SpaceX’s plan to build a global, high-speed wireless internet network using satellites has taken another step forward. The FCC approved the company’s request to deploy more than 7,000 very-low-Earth orbit satellites for its Starlink network. It follows the regulator giving SpaceX the green light in March to launch 4,425 satellites.
When it’s complete, Starlink will be comprised of almost 12,000 satellites that will blanket the planet with a persistent internet connection. That should mean people in rural areas or other locations where more traditional types of connections are impractical can access a network with promised speeds of up to 1 Gbps.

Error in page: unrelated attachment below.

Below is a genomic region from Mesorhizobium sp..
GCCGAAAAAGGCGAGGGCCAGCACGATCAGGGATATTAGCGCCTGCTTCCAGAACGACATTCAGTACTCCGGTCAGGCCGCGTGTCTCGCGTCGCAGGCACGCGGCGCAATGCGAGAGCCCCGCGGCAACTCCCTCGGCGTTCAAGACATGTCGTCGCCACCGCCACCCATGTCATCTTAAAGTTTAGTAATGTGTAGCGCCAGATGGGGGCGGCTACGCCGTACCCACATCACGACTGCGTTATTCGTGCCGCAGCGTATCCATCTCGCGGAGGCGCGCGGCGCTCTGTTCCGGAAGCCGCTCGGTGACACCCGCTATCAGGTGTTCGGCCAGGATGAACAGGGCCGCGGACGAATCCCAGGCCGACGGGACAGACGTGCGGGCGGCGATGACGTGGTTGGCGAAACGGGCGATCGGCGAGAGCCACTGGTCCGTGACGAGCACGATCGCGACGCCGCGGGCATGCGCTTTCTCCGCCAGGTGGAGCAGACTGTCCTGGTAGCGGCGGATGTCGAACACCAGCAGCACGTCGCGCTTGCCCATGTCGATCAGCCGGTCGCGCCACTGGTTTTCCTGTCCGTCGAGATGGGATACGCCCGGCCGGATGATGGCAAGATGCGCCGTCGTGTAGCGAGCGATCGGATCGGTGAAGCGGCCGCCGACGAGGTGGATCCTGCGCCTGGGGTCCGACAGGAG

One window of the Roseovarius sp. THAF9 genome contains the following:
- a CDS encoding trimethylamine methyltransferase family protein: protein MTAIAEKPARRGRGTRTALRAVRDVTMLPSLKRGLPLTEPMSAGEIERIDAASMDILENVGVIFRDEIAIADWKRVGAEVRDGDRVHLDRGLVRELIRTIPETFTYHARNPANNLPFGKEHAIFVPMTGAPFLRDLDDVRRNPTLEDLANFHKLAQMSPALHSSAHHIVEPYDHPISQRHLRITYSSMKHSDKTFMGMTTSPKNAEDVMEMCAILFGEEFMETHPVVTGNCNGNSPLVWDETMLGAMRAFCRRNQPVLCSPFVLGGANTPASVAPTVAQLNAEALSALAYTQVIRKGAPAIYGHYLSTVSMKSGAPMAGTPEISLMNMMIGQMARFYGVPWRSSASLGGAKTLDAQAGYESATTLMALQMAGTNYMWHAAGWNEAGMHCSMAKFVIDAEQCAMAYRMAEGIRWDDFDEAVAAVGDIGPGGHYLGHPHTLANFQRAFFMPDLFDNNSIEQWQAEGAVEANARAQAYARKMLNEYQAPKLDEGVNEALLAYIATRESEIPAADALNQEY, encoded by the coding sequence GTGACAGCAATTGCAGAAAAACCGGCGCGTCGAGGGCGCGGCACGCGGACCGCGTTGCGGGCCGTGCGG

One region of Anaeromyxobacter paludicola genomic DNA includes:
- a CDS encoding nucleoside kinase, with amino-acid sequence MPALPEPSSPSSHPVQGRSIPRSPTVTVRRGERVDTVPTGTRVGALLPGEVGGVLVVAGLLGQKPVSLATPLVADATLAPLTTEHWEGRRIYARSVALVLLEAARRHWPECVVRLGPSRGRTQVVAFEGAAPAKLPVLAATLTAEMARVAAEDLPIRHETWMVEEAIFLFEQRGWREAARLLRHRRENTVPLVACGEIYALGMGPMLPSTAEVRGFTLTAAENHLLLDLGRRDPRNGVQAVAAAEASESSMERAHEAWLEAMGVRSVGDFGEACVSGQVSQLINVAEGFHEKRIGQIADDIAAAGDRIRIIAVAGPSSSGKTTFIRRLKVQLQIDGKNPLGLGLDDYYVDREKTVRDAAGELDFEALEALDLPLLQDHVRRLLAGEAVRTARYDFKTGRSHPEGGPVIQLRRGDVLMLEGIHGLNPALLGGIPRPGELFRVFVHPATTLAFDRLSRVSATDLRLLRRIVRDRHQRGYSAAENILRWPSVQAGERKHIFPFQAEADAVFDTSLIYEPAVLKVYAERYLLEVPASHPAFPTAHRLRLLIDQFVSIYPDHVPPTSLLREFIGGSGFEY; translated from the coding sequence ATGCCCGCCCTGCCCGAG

SpaceX deployed two test satellites in February and hopes to launch 1,600 in the next few years. However, the Starlink network may not be fully complete until the mid-2020s.
The FCC approved similar requests from Kepler, Telesat, and LeoSat for those companies to also deploy hundreds of internet-providing satellites, which won’t exactly smooth concerns over space debris. Last week, SpaceX submitted a revised plan to place some satellites at a lower orbit than it originally proposed, in order to mitigate the problem.